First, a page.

The Impending War For Talent

There’s a war going on, but you may not have noticed it.  It’s a subtle war that’s about to heat up substantially over the next few years: the war for talent!

Companies are going to be fighting for the best talent to fill a bunch of open positions, realizing that not every hire will be an A player right out of the gate.  

The basis for this discussion is the fact that the workforce is getting older. As the Baby Boomers -- who  represent the largest group of workers ever to have gone through the U.S. economy at one time -- inch toward the end of their working careers, they are vacating a huge number of jobs. 

On the other end, we have the oft-discussed Millennials.  These are the folks most often described as “entitled” when they’re discussed in the workforce, but they also make up a significantly smaller volume of employees than the Baby Boomers, so they won’t be able to fill all the spots being vacated.    



The third factor at play is the increasing role of technology and its efficiencies, which in turn reduces the number of labor-intensive jobs in favor of more skilled workers. 

How are these three elements going to weave together to create a balanced work force over the next 20 years?

It’s an interesting challenge.  On one hand, if you have fewer people than jobs, you would expect the unemployment rate to drop to record lows. On the other hand, though, you have technology being developed to automate vast components of the workforce.  Which will progress faster and play more of a defining role going forward?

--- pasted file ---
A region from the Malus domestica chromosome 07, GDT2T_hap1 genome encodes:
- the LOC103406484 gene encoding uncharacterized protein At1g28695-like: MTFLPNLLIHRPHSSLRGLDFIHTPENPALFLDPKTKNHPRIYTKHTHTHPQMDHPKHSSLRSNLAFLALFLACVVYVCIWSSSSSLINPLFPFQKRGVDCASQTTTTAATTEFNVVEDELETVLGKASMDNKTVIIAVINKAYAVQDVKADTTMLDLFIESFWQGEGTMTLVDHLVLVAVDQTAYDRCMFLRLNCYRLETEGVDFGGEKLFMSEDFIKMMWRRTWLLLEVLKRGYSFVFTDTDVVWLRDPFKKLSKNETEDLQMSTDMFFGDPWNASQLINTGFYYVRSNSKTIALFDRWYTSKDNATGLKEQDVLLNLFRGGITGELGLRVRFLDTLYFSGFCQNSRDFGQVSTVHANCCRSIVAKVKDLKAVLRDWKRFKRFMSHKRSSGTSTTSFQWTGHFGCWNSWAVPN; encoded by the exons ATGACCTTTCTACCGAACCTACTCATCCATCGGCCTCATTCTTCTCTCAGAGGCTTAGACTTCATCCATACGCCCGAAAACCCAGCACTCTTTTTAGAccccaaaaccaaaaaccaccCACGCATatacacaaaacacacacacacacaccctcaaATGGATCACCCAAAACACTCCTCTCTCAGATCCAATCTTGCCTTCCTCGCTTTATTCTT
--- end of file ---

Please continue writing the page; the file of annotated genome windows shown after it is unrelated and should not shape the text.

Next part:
If you look at our industry as a microcosm of the larger macro-economic situation, you’ll see that technology will only improve so quickly. Rather than removing jobs, it will redefine the kind of jobs that are going to be necessary.

The agency business is a great place to look at the impact of this war for talent.  Agencies hire a lot of people right out of school and mold them into media buyers, account people and creative teams.  As media has gone more programmatic, the kinds of jobs are changing, becoming more focused on technology.

So the requirement for those entry-level jobs are changing, as agencies hire employees with stronger math and/or technology-oriented backgrounds.  These people are more valuable than the less-focused, more liberal-arts-oriented students. 

It used to be anyone could get into media if they showed an interest, but media is becoming more specialized.  When I went to school and graduated with a degree in advertising, I was a unicorn or a white whale --  something to desire, but very difficult to find.  Now those students will be the norm. You will need to hire people who have shown an interest and penchant for media in an age of technology.

With fewer people entering the workforce than there are jobs, agencies and media companies can try to be more selective -- but in many cases, they are simply going to need bodies!  That means the onus of training will to get these people up to speed, providing professional, regimented training at the initial hiring rather than “learn as you go." There used to be more on-the-job training, but my prediction is that in an era of more specialized needs, upfront training will be ever more important.

It’s a unique challenge facing companies over the next few years.  How to find the people coming into the workforce who have some measure of experience, vs. balancing hiring people you’ll have to train on your own?  Couple this with the challenge of the “entitled” employee, and you can see how hiring will be even more important going forward.

This war can be won if you plan far enough in advance.  Are you planning appropriately?